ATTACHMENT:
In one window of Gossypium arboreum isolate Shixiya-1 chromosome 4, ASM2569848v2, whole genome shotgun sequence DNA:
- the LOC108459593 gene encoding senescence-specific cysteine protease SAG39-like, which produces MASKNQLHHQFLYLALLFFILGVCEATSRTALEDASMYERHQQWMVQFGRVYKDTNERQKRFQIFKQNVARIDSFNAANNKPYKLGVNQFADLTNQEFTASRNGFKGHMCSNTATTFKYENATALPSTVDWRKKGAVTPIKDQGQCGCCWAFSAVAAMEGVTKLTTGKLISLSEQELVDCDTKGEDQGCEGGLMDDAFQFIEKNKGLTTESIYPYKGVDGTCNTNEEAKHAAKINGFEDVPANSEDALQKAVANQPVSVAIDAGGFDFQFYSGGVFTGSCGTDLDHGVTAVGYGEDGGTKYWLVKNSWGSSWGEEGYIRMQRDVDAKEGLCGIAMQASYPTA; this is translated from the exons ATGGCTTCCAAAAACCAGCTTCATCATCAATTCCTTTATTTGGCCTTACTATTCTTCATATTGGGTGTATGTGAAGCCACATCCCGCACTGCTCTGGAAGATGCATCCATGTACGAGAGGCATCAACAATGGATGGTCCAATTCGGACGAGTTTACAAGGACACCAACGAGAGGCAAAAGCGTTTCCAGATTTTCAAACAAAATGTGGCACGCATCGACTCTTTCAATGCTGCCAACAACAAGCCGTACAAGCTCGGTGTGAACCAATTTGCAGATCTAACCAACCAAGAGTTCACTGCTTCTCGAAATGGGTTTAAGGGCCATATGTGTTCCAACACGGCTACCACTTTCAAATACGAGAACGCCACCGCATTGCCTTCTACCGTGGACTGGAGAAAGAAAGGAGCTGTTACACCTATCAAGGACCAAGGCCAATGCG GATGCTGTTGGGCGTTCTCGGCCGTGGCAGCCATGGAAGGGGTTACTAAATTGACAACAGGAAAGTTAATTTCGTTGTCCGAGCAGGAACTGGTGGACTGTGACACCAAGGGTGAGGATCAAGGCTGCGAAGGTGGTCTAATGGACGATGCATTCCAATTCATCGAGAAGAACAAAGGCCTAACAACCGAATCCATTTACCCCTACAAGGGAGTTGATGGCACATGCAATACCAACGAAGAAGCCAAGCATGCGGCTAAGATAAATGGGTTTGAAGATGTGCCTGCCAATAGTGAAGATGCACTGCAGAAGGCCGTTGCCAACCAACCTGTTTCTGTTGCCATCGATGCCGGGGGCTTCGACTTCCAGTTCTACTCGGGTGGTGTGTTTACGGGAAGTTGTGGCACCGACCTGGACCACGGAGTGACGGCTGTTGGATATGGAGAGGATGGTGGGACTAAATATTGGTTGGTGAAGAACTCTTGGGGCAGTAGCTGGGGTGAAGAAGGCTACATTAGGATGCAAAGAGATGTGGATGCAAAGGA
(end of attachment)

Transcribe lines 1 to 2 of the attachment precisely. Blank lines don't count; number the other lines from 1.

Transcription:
In one window of Gossypium arboreum isolate Shixiya-1 chromosome 4, ASM2569848v2, whole genome shotgun sequence DNA:
- the LOC108459593 gene encoding senescence-specific cysteine protease SAG39-like, which produces MASKNQLHHQFLYLALLFFILGVCEATSRTALEDASMYERHQQWMVQFGRVYKDTNERQKRFQIFKQNVARIDSFNAANNKPYKLGVNQFADLTNQEFTASRNGFKGHMCSNTATTFKYENATALPSTVDWRKKGAVTPIKDQGQCGCCWAFSAVAAMEGVTKLTTGKLISLSEQELVDCDTKGEDQGCEGGLMDDAFQFIEKNKGLTTESIYPYKGVDGTCNTNEEAKHAAKINGFEDVPANSEDALQKAVANQPVSVAIDAGGFDFQFYSGGVFTGSCGTDLDHGVTAVGYGEDGGTKYWLVKNSWGSSWGEEGYIRMQRDVDAKEGLCGIAMQASYPTA; this is translated from the exons ATGGCTTCCAAAAACCAGCTTCATCATCAATTCCTTTATTTGGCCTTACTATTCTTCATATTGGGTGTATGTGAAGCCACATCCCGCACTGCTCTGGAAGATGCATCCATGTACGAGAGGCATCAACAATGGATGGTCCAATTCGGACGAGTTTACAAGGACACCAACGAGAGGCAAAAGCGTTTCCAGATTTTCAAACAAAATGTGGCACGCATCGACTCTTTCAATGCTGCCAACAACAAGCCGTACAAGCTCGGTGTGAACCAATTTGCAGATCTAACCAACCAAGAGTTCACTGCTTCTCGAAATGGGTTTAAGGGCCATATGTGTTCCAACACGGCTACCACTTTCAAATACGAGAACGCCACCGCATTGCCTTCTACCGTGGACTGGAGAAAGAAAGGAGCTGTTACACCTATCAAGGACCAAGGCCAATGCG GATGCTGTTGGGCGTTCTCGGCCGTGGCAGCCATGGAAGGGGTTACTAAATTGACAACAGGAAAGTTAATTTCGTTGTCCGAGCAGGAACTGGTGGACTGTGACACCAAGGGTGAGGATCAAGGCTGCGAAGGTGGTCTAATGGACGATGCATTCCAATTCATCGAGAAGAACAAAGGCCTAACAACCGAATCCATTTACCCCTACAAGGGAGTTGATGGCACATGCAATACCAACGAAGAAGCCAAGCATGCGGCTAAGATAAATGGGTTTGAAGATGTGCCTGCCAATAGTGAAGATGCACTGCAGAAGGCCGTTGCCAACCAACCTGTTTCTGTTGCCATCGATGCCGGGGGCTTCGACTTCCAGTTCTACTCGGGTGGTGTGTTTACGGGAAGTTGTGGCACCGACCTGGACCACGGAGTGACGGCTGTTGGATATGGAGAGGATGGTGGGACTAAATATTGGTTGGTGAAGAACTCTTGGGGCAGTAGCTGGGGTGAAGAAGGCTACATTAGGATGCAAAGAGATGTGGATGCAAAGGA